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National Safety Month: Five Areas to Think About in Your Operations

June is National Safety Month, so we are reinforcing the safety standards we prioritize throughout the year. If you are learning to fly or operating your own flight school, safety is a priority all the time – not just while in the air.

Self-assessment is a great way to determine if you are meeting safety standards. Before you begin any task use the 5-second rule and ask yourself, “What harm or damage could result from my actions?”.

To help you evaluate your own safety proficiency, we are sharing five areas to think about in your training operations.

  1. Community Safety
    In the wake of COVID-19, the health and safety of our community is a top priority. It is important that you continue efforts to navigate the current pandemic and stay vigilant in your precautions. Familiarize yourself with CDC and local guidelines, track current cases and practice social distancing, sanitization and the use of face coverings when training, to mitigate the risk of exposure and spreading the virus.
  2. Ground Safety
    According to the FAA, ramp incursions occur at a rate of 1200 per year or three per day! The most significant risk factors occur during towing and ramp and hangar movements. Never attempt a job you are not trained to do and be open to asking and answering questions. As a student or instructor, familiarize yourself with your school’s “hot spots”. These are locations with a history of potential collisions or incidents. Familiarizing yourself with these areas help you plan the safest possible path of movement for yourself, students and equipment.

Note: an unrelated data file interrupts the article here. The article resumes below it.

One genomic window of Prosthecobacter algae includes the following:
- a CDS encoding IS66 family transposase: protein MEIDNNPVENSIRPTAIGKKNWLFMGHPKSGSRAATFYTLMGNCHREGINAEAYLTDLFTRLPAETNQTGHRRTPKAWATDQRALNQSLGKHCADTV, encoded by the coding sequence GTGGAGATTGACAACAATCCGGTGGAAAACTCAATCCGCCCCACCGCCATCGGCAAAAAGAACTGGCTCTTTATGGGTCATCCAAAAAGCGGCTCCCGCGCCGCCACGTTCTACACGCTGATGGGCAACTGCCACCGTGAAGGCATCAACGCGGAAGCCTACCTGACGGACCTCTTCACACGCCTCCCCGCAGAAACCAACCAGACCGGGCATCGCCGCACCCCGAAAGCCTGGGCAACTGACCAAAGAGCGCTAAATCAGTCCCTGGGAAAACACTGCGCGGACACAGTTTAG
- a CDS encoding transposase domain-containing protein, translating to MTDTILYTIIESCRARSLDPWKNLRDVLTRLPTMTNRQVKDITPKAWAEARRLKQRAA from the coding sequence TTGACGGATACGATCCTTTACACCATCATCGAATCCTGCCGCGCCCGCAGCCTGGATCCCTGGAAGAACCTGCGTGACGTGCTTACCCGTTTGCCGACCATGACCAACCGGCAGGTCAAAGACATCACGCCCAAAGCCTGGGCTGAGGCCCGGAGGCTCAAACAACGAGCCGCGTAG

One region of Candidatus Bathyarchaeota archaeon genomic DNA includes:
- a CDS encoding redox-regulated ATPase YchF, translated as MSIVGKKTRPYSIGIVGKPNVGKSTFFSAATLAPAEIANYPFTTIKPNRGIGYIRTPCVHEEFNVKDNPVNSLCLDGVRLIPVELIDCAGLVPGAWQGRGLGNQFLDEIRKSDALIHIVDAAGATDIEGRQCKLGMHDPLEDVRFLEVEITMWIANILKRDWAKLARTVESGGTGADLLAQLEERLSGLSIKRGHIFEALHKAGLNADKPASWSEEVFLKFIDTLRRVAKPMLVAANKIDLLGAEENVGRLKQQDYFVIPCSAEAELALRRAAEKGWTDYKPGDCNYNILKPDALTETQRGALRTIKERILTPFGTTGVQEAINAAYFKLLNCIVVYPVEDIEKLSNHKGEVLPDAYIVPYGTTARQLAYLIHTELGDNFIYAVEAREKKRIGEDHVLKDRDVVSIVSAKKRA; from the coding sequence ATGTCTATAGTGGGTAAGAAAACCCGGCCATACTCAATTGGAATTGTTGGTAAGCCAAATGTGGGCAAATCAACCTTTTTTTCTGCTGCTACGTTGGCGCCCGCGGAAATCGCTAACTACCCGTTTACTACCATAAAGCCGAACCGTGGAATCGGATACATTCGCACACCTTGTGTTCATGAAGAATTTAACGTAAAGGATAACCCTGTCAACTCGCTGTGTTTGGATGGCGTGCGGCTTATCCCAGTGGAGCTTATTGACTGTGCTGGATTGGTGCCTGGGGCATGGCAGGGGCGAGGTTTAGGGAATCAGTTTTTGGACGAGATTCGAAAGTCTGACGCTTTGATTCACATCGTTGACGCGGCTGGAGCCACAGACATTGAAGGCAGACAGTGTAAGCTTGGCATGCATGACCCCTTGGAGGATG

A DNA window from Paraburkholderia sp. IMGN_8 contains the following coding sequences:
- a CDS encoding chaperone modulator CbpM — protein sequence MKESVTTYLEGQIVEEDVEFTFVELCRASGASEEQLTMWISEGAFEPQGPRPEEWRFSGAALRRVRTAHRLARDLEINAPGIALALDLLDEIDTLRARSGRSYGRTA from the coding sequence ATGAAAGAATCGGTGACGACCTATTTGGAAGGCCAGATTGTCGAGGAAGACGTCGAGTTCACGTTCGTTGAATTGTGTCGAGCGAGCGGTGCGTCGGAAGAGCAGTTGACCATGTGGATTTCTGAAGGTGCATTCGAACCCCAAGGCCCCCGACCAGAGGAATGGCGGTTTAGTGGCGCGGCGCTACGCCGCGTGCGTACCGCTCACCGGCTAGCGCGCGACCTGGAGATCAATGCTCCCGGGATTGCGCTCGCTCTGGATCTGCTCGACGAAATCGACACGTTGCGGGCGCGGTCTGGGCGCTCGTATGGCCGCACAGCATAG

3. Personal Safety
    Safety includes taking care of your physical and mental well-being. While these are always important, especially in high-stress fields where you are operating powerful machinery, in our new pandemic environment we must bring even more awareness to this topic. The onslaught of information and potential impact of news regarding the virus, health risks and the economy, can take its toll and cause mental fatigue. The drowsiness, distraction and lack of alertness associated with fatigue could have devastating effects for instructors and students during flight training.
  4. Flight Safety
    Every pilot should be prepared for anything. Most accidents happen from a failure of proper flight preparation or an inappropriate response to an unexpected event. Be sure to take your time before take-off, utilize pre-flight checklists and double-check fuel calculations. Practicing your response to possible events is also good. Consider using a simulator to practice scenarios such as engine failure, electrical failure, weather patterns, etc. Being able to plan for and adapt to both positive and adverse outcomes is just one of the skills that makes a great pilot.
  5. Team Safety
    It’s important that everyone at your school, instructors and students, are aware of safety procedures, reporting processes, emergency contacts, etc. Creating and adopting a Safety Management System (SMS) can protect your students and staff, giving them a sense of security about operations. Building an organization-wide safety culture, and encouraging open and honest communication makes for a better training environment.

At Sterling, we hold our students and instructors to the highest safety standards and promote a strong safety culture that puts students and associates first. Find out more about our operations here.

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